General Uses of Ūsus, -ūs

As a (fourth declension masculine) noun, ūsus can adopt a variety of closely-related but powerfully particular meanings:

1. Ūsus + genitive typically refers to the use, exercise or enjoyment of something.

  • ūsus ocūlōrum: eyesight
  • ūsus pectōrālis : push-ups
  • ūsus unguentis: the delights of cologne (I highly recommend getting this at TJ Maxx—half-price!)

2. On its own, ūsus can either refer to ‘exercise’ or ‘wear and tear’

  • Fidēs nōn ad ūsum tendit: the insurance does not cover wear and tear.
  • Musculōsa ūsū cotidiānō exstitit: she became very buff through daily exercise
  • (the more straightforward exercitātiō is more common, at least in my experience)

3. It can also reference a ‘habit’ or social ‘custom’

  • ūsum loquendī populō concessī; scientam mihi reservāvī: I have give up my habit of making speeches to the people, but I have retained my habit of learning (Cicero in old age)
  • populum auctōritāte suā ad ūsum frūgalitātis vocāvit: by his authority, he brought the people to a habit of moderation (Lycurgus)

Uses of Diēs

Lewis and Short have a different take on the masculine/feminine division of diēs. They claim that diēs is properly masculine, but appears in poetry (metrī gratiā) as a feminine noun to mean ‘day’ in prose to mean ‘time’ or ‘date.’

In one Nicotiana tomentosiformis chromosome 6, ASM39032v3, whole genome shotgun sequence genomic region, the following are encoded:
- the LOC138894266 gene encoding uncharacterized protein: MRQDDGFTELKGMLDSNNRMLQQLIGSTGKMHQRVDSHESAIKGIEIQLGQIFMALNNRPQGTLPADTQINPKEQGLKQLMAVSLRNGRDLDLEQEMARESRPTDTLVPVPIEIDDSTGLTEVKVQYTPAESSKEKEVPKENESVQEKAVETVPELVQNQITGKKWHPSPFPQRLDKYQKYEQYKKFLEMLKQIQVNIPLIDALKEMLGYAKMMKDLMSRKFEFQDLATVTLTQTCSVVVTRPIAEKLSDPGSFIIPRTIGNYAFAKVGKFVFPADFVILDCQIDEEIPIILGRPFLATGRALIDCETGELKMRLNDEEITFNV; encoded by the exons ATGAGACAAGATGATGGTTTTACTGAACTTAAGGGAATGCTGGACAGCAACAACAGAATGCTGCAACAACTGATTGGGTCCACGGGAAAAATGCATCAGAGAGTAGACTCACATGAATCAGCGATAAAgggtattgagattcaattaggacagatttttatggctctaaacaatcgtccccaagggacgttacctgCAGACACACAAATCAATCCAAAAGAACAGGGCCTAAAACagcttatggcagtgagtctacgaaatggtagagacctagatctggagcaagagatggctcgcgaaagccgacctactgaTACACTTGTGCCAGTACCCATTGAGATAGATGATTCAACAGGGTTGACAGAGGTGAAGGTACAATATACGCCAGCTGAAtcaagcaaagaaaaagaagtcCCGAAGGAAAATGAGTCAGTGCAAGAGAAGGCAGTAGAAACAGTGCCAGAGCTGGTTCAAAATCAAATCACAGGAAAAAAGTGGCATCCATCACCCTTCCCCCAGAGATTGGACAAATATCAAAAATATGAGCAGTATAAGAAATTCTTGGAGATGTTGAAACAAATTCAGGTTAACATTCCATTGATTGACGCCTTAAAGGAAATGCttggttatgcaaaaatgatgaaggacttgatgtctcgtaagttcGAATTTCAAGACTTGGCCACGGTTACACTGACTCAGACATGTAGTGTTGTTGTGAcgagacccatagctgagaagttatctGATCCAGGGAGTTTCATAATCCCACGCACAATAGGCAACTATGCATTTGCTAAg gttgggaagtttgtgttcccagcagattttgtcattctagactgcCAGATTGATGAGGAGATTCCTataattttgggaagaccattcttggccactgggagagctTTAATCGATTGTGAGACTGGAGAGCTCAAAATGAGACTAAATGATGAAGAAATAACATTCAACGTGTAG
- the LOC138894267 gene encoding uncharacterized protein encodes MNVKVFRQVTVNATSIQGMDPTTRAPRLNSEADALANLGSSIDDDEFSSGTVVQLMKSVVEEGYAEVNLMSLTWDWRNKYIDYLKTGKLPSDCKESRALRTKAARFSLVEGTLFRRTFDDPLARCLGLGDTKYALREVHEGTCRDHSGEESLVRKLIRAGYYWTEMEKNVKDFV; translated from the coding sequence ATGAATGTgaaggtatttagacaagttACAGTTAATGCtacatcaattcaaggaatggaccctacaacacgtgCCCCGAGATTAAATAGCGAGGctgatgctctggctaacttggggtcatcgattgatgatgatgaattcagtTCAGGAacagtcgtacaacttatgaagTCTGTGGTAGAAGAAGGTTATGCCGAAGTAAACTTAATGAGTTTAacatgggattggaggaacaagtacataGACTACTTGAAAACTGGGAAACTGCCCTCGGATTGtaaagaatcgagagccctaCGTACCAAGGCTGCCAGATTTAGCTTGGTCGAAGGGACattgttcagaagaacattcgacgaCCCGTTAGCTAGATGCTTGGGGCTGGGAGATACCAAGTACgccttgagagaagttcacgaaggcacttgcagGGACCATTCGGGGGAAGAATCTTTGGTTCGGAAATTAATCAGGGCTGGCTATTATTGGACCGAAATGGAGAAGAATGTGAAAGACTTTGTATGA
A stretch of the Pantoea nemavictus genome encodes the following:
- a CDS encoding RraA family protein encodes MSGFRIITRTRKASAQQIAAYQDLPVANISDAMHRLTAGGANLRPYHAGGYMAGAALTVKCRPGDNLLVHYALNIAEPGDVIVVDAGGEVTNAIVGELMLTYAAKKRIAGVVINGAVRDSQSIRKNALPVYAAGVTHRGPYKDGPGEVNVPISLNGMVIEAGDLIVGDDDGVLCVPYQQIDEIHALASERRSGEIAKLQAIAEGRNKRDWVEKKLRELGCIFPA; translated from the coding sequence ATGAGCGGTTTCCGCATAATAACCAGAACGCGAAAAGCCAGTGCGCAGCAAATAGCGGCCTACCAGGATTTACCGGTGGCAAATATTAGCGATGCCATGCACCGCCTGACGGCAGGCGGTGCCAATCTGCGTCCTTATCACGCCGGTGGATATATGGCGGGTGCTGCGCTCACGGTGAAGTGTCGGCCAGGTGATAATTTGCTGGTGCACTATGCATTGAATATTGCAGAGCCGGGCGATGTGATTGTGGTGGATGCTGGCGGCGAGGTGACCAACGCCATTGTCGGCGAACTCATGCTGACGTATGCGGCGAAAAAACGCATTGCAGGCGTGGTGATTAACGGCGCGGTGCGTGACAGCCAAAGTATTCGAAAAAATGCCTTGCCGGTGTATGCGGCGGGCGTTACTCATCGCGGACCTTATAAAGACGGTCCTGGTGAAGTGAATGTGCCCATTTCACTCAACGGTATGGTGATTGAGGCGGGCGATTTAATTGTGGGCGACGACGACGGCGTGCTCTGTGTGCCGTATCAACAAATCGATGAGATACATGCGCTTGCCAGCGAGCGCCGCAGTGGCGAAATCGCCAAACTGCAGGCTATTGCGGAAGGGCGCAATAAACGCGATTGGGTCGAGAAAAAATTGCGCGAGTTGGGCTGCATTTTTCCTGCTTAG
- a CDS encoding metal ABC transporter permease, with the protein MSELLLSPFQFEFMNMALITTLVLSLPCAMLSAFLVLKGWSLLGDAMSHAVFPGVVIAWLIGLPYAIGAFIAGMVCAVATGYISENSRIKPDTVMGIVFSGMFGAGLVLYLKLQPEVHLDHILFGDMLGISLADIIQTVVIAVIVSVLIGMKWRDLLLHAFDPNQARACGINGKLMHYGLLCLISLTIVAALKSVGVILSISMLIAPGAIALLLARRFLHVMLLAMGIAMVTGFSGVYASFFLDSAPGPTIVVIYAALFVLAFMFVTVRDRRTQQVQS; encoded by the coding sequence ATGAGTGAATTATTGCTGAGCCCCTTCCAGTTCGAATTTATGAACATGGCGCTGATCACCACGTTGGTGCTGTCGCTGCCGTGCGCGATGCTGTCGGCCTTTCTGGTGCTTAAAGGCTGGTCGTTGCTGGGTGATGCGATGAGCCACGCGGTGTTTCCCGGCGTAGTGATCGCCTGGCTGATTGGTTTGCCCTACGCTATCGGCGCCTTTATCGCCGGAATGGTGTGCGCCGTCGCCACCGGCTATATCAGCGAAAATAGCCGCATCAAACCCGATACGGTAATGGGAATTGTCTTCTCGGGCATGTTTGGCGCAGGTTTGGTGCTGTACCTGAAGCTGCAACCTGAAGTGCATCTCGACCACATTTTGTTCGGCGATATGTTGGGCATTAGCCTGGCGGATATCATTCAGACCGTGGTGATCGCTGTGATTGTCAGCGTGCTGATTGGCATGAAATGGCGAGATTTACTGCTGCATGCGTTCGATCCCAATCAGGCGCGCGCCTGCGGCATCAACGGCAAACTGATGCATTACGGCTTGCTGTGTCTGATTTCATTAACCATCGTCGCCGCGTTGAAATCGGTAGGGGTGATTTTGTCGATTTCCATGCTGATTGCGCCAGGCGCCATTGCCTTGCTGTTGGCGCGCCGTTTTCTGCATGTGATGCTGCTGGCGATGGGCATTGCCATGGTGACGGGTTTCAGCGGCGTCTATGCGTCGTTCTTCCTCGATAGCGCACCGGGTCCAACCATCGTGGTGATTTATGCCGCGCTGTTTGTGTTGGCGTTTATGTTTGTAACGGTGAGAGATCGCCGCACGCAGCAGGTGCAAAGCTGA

They pull a number of examples from Ennius, Ovid, Horace and Vergil to support this, but then also lay bare that Julius Caesar (feminine) and Sallust (masculine) use the two genders of diēs for the same phrases. What are your thoughts on this?

Caesar actually uses a variety of diēs phrases:

postridiē eius diē : after that day

diem ex diē dūcere : to lead (troops) day by day

The phrase in diēs is generally translated ‘every day.’ Cf. cotidiē and in diem, which mean roughly the same.

The feminine uses of diēs in prose are generally of a piece: dictā, edictā, cōnstitūtā, praestitūtā, pacta, statā, annuā… you get the idea.

A few more phrases:

  • dicere diem alicuī : to bring a charge against someone (by specifying a court day)
  • diēs natālis : birthday
  • in diem vīvere : to live day-to-day (paycheck-to-paycheck, so to speak—hopefully few of my readers!)

A Reader’s Diēgest

Here are a few notes on the Latin for day—diēs.

1. Diēs is a fifth-declension noun.

Screen Shot 2013-10-16 at 4.34.41 PM(photo credit: Wiktionary)

2. Diēs is typically masculine (like most fifth declension nouns), but is occasionally feminine, especially in fixed phrases and general reference to time or dates.

  • cōnstitūtā diē : on a fixed day
  • longa diēs intervēnit : a long time had passed

3. Diēs is one of only two nouns in the fifth declension that is entirely declined. Rēs is  the other such noun—all other fifth declension nouns are wanting in the plural (or at least the plural genitive, dative and ablative) in extant Latin literature.

The Essential AG: 96, 97, 98a